Climate change is thought to change many aspects of the marine life. Among others, one can mention changes in species distribution (immigration of species; new species coming to northern areas), the rate of development (warmer the temperature, the faster is the development), and change in the timing of the reproduction. The latter has recently caught a lot of attention around a nearly 50 years old hypothesis of the British fisheries biologist David Cushing.
Marine Science blog - Page 3
Climate change, and especially alteration in sea temperature, is expected to have major effects on the distribution and abundance of marine fish. This is in particular the case in northern high-latitude marine ecosystems, where IPCC expects global warming to be especially pronounced.
Short supplies of adequate nesting sites and food resources are often associated in discussions of the ultimate factors controlling seabird population size, distribution and breeding success. Shift of prey distribution may affect the interaction between seabirds breeding at the same site.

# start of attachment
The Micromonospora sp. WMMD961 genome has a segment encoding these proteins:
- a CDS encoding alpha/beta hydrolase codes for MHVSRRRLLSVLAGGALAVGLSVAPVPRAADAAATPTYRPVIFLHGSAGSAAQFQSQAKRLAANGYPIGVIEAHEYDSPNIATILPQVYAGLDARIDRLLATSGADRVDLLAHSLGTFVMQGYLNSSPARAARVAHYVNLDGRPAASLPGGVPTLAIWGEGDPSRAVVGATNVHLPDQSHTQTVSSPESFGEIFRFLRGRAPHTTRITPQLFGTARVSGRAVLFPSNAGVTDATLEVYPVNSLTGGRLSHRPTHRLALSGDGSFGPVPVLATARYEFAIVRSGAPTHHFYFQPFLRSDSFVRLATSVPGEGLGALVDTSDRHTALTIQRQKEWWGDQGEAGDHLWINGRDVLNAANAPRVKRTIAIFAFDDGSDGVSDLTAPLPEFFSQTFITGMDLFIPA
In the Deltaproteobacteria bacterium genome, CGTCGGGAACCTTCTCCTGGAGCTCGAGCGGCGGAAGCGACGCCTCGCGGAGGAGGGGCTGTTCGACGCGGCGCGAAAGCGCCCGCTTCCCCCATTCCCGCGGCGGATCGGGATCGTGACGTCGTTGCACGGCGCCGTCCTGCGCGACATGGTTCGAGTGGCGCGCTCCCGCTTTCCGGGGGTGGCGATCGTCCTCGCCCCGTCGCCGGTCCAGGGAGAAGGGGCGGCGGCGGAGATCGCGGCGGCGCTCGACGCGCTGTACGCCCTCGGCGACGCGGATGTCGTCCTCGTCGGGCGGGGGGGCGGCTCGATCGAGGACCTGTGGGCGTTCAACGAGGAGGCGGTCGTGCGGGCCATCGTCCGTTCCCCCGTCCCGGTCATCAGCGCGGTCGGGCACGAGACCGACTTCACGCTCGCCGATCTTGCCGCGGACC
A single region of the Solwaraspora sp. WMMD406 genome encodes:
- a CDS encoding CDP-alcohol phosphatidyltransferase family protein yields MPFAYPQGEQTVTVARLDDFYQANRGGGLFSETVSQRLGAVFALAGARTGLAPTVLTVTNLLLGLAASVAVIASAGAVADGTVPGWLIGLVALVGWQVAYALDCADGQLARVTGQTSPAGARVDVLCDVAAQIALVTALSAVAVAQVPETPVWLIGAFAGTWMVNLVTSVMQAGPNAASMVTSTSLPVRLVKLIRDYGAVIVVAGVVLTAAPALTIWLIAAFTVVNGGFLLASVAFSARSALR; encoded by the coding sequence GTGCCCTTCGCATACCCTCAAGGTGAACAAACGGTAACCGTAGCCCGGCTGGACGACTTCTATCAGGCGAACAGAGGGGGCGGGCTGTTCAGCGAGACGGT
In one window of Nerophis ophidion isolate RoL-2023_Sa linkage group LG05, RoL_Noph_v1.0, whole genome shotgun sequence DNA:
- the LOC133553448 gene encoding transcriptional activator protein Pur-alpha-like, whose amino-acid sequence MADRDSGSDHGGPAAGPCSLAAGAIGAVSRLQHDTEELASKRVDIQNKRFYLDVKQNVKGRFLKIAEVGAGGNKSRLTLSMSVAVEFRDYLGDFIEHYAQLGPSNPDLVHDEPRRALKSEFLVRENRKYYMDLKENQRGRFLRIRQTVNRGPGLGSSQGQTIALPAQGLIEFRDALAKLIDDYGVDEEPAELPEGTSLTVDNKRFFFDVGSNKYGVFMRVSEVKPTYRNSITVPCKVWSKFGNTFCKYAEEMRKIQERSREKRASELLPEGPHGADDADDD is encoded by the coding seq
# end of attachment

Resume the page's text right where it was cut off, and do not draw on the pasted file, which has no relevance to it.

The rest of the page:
Statistical analyses of long-term monitoring data reveal an inverse relationship between the biomasses of zooplankton and plankton-eating fish, but only in the northern and central parts of the Barents Sea. In the southwestern Barents Sea, so such relationship is found.
Understanding the interaction between species is particularly actual in marine systems where ecosystem approach of management is desirable. This is particularly the case in high latitude systems such as the Barents Sea where climate change effect is supposed to be the strongest.
Mortality of pelagic eggs and larvae of marine fish is often assumed to be constant both in space and time due to lacking information. This may, however, be a gross oversimplification, as early life stages are likely to experience large variations in mortality both in time and space.
Understanding the drivers that determine the productivity of marine ecosystems is an important issue. Climate and exploitation interact in their effects, such that climate alterations may cause failure in a fishery management scheme while fisheries may disrupt the ability of a population to withstand, or adjust to, climate changes.